Weather forecasters have warned in recent days about the potential for dry thunderstorms — as in, thunderstorms that produce virtually no rainfall on the ground — in patches of the West. These storms, coupled with the exceptionally dry and hot conditions in the region, are creating a heightened risk for wildfires.

Dry thunderstorms are “high elevation” thunderstorms, in which the cloud base is so high that — especially in the West, where conditions often are warm and dry — rain evaporates before it hits the ground. That means there’s dry lightning and thunder, but no rain hitting the ground, said Craig Clements, San Jose State University professor of meteorology and director of the school’s wildfire research center.

The National Weather Service noted concern in a Tuesday fire weather outlook about dry thunderstorms in a swath of the West, including large parts of Oregon, Idaho and Montana.

Because the phenomenon seems counterintuitive, there’s an “air of mystery surrounding dry thunderstorms for folks who’ve never really encountered them,” said Daniel Swain, a climate scientist at the University of California at Los Angeles.

Dry thunderstorms are rare in most places east of the Rockies, he said, because there’s “always enough moisture for rain to fall from them or for precipitation in some form to fall from them anyway, in the eastern two-thirds of the U.S.”

He added: “That’s not always the case in the western third of the U.S.”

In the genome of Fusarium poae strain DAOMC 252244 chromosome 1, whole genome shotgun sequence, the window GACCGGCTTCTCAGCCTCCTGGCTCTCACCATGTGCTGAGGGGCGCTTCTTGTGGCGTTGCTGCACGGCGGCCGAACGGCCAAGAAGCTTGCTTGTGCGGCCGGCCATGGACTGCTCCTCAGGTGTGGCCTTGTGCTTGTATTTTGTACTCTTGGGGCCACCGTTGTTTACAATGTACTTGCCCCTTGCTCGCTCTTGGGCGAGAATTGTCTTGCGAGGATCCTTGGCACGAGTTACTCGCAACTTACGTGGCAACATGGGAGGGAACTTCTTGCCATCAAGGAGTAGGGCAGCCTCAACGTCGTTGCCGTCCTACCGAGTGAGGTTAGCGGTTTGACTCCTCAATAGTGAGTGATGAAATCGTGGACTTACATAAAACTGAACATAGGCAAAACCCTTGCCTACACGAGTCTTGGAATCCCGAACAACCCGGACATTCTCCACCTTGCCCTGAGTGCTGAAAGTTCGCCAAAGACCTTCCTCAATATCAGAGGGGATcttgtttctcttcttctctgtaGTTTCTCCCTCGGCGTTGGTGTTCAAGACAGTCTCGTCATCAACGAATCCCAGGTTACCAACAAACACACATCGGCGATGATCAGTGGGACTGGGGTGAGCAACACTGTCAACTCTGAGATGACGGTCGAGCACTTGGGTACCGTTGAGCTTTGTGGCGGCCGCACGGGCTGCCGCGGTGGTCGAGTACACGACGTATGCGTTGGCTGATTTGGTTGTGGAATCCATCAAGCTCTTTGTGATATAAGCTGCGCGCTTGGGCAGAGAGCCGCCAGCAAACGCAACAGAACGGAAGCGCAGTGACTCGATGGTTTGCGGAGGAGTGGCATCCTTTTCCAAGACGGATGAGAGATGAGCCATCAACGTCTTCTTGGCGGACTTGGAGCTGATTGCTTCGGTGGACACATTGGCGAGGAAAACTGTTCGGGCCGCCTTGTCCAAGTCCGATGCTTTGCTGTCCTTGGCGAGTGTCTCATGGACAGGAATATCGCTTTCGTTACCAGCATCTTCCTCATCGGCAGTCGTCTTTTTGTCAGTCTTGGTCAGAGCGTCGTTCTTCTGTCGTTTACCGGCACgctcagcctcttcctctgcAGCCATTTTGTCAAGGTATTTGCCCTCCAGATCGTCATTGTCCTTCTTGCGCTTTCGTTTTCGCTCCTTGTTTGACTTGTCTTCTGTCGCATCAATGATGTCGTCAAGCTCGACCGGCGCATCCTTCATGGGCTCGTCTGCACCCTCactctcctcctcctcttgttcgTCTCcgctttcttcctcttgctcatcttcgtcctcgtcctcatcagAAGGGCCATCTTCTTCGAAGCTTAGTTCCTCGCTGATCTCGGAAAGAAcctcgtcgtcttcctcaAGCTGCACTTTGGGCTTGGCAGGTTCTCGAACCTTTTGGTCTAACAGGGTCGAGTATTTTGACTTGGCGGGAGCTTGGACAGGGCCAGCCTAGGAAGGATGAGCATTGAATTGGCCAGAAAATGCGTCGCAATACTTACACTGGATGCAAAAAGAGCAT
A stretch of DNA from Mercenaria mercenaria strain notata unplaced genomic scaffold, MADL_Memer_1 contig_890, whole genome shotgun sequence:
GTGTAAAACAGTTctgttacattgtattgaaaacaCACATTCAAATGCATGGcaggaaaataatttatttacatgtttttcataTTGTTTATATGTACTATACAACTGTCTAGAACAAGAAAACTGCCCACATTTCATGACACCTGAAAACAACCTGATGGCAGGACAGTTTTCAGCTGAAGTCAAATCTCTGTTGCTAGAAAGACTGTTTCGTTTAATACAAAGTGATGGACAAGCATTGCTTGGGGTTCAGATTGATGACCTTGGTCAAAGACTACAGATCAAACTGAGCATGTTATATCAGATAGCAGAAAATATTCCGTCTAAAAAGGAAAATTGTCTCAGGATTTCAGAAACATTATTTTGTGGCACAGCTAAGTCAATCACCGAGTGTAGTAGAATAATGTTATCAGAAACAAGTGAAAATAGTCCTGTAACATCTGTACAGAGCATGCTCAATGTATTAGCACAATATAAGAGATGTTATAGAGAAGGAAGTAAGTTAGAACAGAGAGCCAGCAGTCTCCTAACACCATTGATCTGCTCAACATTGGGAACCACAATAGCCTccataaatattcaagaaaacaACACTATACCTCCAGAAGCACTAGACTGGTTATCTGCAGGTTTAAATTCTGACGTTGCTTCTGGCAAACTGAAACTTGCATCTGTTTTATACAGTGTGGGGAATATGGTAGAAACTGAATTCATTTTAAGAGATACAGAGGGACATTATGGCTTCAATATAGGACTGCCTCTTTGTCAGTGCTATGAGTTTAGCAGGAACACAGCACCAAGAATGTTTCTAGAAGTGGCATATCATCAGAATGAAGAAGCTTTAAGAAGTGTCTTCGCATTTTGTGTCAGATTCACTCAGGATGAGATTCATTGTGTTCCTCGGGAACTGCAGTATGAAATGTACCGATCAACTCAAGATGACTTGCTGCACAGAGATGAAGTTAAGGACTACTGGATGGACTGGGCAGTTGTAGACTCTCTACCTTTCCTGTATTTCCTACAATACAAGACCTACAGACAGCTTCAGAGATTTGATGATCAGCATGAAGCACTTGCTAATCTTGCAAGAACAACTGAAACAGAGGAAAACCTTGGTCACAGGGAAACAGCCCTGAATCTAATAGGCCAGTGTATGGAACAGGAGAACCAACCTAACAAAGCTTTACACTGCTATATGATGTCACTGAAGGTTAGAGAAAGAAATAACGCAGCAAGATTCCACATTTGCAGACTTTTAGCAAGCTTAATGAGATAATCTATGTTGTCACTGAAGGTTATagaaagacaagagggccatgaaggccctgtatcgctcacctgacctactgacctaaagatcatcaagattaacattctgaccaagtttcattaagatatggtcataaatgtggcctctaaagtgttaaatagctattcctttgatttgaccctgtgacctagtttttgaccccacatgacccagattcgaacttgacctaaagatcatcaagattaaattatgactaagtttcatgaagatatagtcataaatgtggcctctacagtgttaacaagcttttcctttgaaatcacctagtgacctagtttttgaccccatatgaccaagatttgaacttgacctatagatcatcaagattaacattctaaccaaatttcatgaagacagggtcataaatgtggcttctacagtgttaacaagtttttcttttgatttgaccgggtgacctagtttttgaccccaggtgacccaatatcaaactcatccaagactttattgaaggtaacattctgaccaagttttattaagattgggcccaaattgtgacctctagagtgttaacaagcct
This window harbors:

These dry thunderstorms develop much higher in the atmosphere than normal thunderstorms — sometimes 10,000 to 15,000 feet above the surface.

“So instead of having 2,000 or 3,000 or 5,000 feet to fall. … The rain has to fall three times the distance,” Swain said. “And if that layer under the cloud base is somewhat dry, as it often is out West, a lot of that water can evaporate before it actually hits the surface. And in the case of dry thunderstorms, it can evaporate completely.”

That leaves just the lightning.

Whether a dry lightning strike can spark a flame depends on the environmental conditions, Clements said.

“The dry lightning is just a source of ignition,” he said.

In the West, conditions have been ripe for wildfires. Red-flag warnings — which denote high fire danger — have been issued in much of the northwestern part of the United States. More than 80 large fires are already active, mostly in Western states, according to the National Interagency Fire Center. The region has been plagued this year by historic drought conditions and major heat waves exacerbated by climate change.

Swain said more research could be needed to determine whether climate change is affecting the likelihood or frequency of dry thunderstorm events. But where the changing climate does have an effect, he said, is on wildfire risk.

“If the vegetation is drier due to climate change, as it is, then that increases both the likelihood of igniting a fire given a dry lightning strike, and it also increases the potential extremity of the fire behavior that might occur,” he said.

And if there are “hundreds or even thousands of strikes” in an area, which can sometimes happen during dry thunderstorm events, “you’re almost guaranteed to have many new fires,” Swain said.

In its fire outlook, the National Weather Service warned Tuesday that it was highlighting dry thunderstorms because of “critically/record dry fuels across the region.”

Dry thunderstorms can also exacerbate existing fires.

The storms, Swain said, can produce “downdrafts and sometimes very strong, gusty microburst-type winds.”

“If there’s already a fire burning and suddenly you get very high winds out of completely different directions … that can be really dangerous for firefighters and for populated areas near where and when that’s occurring,” he said.

Swain said additional fires may ignite because of “extremely dry” vegetation in areas of the West where there’s concern for more dry thunderstorms.

“There’s already a lot of fires burning, and this will just add to that,” he said.

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